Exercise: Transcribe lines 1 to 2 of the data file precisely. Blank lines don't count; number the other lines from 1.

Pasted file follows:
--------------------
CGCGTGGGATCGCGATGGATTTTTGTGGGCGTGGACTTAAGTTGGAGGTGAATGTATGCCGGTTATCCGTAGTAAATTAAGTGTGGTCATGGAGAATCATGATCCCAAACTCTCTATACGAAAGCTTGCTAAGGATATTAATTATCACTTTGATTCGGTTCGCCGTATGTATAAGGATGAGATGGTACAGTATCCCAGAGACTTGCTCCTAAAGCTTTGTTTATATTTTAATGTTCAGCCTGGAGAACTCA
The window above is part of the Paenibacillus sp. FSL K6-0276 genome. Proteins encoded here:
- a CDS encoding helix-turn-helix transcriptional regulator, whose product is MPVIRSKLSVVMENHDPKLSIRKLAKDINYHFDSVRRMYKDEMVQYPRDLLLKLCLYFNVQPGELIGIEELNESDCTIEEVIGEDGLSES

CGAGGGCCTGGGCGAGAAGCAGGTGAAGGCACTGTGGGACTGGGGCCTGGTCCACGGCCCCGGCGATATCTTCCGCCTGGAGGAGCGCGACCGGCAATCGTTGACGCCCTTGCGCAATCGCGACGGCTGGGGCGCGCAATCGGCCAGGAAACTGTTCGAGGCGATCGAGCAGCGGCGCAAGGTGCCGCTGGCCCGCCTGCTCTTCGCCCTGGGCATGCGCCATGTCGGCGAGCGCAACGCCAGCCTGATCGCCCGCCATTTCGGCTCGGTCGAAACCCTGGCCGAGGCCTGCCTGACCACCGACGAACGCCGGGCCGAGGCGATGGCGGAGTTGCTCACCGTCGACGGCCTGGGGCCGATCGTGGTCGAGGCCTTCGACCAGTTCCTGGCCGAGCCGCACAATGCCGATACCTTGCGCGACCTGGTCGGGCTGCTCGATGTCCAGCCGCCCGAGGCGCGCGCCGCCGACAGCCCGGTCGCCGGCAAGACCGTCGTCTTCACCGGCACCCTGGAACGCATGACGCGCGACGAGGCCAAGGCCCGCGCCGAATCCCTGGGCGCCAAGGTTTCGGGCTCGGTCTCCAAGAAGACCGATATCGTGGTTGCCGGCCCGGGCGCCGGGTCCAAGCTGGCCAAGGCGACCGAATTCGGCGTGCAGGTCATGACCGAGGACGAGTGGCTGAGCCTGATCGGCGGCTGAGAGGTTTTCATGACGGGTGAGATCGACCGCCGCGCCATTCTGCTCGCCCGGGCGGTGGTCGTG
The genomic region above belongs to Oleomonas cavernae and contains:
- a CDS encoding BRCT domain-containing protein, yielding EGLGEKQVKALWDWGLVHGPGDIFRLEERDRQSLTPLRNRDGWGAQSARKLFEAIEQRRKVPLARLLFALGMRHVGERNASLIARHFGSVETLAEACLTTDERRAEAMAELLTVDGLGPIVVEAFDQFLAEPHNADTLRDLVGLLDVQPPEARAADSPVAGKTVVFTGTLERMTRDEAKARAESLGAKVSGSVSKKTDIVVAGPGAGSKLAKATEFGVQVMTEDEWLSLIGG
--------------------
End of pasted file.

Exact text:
CGCGTGGGATCGCGATGGATTTTTGTGGGCGTGGACTTAAGTTGGAGGTGAATGTATGCCGGTTATCCGTAGTAAATTAAGTGTGGTCATGGAGAATCATGATCCCAAACTCTCTATACGAAAGCTTGCTAAGGATATTAATTATCACTTTGATTCGGTTCGCCGTATGTATAAGGATGAGATGGTACAGTATCCCAGAGACTTGCTCCTAAAGCTTTGTTTATATTTTAATGTTCAGCCTGGAGAACTCA
The window above is part of the Paenibacillus sp. FSL K6-0276 genome. Proteins encoded here: